Comparison of music text fonts

Music notation symbols, fonts, font sources and font creation, SmuFL.
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What do you like the most (you can select two)?

no 1
2
18%
no 2
2
18%
no 3
4
36%
no 4
3
27%
 
Total votes: 11

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OCTO
Posts: 1495
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Location: Sweden

Comparison of music text fonts

Post by OCTO »

I would appreciate if you could give me a response what of these fonts look best to you. You can sort them also.
All are at 12pt.
(the text is nonsense, just testing)
2021-01-20 (3).jpg
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benwiggy
Posts: 467
Joined: 11 Apr 2016, 19:42

Re: Comparison of music text fonts

Post by benwiggy »

No. 1 is the most "Traditional Modern" :lol:. But it could possibly be a bit heavier. 3 is second favourite. Again ,very much like classical engraving punch type.

No.4 is a kind of hybrid of the two.

What are they?

Harpsichordmaker
Posts: 19
Joined: 10 Apr 2016, 08:19

Re: Comparison of music text fonts

Post by Harpsichordmaker »

N. 3. It is dark and very legible notwithstanding the low x-height. It’s condensed, which helps in many scores.

Schonbergian
Posts: 233
Joined: 03 Feb 2017, 02:25
Location: Toronto

Re: Comparison of music text fonts

Post by Schonbergian »

#4 looks the most "musical" to me. #3 has a bit too much Times in it for me, and #1 is too light to balance against the music in your example.

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OCTO
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Re: Comparison of music text fonts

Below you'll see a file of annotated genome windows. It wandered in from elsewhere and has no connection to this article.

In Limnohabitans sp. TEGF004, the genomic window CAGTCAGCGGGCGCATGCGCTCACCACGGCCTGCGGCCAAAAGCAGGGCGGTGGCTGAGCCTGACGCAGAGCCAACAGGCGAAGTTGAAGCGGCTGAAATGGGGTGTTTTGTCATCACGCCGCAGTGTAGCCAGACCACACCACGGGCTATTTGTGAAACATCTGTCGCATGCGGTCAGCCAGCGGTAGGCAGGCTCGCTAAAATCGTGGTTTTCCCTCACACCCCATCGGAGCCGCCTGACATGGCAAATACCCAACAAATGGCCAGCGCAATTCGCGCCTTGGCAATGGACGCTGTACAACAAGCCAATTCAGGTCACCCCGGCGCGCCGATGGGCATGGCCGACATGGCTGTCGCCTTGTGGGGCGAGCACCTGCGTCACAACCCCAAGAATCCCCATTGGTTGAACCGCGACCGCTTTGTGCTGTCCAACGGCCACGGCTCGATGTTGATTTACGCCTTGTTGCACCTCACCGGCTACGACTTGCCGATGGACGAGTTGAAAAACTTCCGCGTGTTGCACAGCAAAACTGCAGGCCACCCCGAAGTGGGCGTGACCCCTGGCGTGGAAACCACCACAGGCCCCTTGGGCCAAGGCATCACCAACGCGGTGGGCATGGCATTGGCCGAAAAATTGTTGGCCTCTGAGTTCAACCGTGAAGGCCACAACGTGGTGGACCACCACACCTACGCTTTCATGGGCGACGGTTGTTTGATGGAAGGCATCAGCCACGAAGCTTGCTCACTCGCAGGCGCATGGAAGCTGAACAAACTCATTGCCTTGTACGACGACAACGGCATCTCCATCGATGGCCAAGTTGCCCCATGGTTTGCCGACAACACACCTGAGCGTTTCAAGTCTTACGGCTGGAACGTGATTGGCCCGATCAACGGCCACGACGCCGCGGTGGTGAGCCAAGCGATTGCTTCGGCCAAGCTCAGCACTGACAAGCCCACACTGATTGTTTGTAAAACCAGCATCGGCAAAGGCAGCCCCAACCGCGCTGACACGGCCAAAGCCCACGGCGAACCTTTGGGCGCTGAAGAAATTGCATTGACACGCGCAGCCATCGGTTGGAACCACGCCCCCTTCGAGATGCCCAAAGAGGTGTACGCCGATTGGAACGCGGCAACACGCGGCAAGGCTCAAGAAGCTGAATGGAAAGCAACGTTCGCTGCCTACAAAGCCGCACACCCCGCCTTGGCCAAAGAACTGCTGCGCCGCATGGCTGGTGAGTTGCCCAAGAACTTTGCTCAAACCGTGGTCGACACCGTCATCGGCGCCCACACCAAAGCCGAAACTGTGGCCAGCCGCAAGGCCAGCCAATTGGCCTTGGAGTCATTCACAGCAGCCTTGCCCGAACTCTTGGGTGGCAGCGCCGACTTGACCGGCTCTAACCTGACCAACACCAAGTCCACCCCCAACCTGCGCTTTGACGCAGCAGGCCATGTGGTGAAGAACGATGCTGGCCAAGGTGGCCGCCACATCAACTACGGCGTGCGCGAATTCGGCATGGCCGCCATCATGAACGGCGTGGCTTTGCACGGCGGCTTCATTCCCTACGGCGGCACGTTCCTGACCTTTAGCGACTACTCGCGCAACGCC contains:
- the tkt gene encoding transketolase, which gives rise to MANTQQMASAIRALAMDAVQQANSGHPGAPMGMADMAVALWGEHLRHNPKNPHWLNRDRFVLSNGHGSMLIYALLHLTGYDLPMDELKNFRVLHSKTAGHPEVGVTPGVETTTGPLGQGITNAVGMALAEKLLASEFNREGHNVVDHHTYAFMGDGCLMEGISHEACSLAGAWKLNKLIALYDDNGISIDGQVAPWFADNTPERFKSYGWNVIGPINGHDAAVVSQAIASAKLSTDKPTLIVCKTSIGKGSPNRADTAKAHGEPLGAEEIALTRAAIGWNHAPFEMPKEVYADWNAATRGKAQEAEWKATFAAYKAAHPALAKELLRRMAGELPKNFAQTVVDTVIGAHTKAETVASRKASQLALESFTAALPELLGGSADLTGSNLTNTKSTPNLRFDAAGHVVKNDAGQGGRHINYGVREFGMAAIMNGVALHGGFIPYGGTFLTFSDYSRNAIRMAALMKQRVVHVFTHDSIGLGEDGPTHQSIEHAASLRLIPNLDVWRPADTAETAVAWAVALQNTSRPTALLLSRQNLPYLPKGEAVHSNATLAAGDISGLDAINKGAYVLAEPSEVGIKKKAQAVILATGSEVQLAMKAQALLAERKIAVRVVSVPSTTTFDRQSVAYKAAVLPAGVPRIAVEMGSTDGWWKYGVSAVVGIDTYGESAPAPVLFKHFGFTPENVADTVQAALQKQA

Post by OCTO »

Well, thanks for the response.
No1 is Nepomuk, No2 is my own creation, edited of 21 Century (basically a schoolbook), No3 is my fourth version of Muzitex, No4 is Espressivo.

I think I will release the latest Muzitex version soon. Good you liked it! And yes, Schonbergian, it is based on FreeSerif.
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benwiggy
Posts: 467
Joined: 11 Apr 2016, 19:42

Re: Comparison of music text fonts

Post by benwiggy »

With one simple command in FontLab, I've made Bold and Bold Italic weights of Nepomuk. Some manual kerning is probably in order, but it's a good start.
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Screenshot 6.png
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tisimst
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Re: Comparison of music text fonts

Post by tisimst »

That is a good start. When I first encountered Nepomuk, I did the same kind of thing, by changing its "weight", but that's not quite the same as making it "bold", even though it is visually more black. Increasing the weight is a great way to improve a typeface's optical presence at smaller sizes (think "caption" variant). That's not all that should be done to make a typeface more legible at smaller sizes, of course, but it's an important factor. The opposite direction (i.e., un-emboldening it) can also help make a typeface more of the "display" style.

Modifying the weight slightly is also a clever way to adjust a typeface's "grade" without changing its metrics. This is useful when the typeface might be used on different media in order to keep a consistent look across them. For example, if a typeface is used on a paper that tends to spread ink a bit, a lighter grade might be preferable. If shown on a screen, a different grade might be better.
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benwiggy
Posts: 467
Joined: 11 Apr 2016, 19:42

Re: Comparison of music text fonts

Post by benwiggy »

To my eye, the original Roman and Italic could do with closing up a little.

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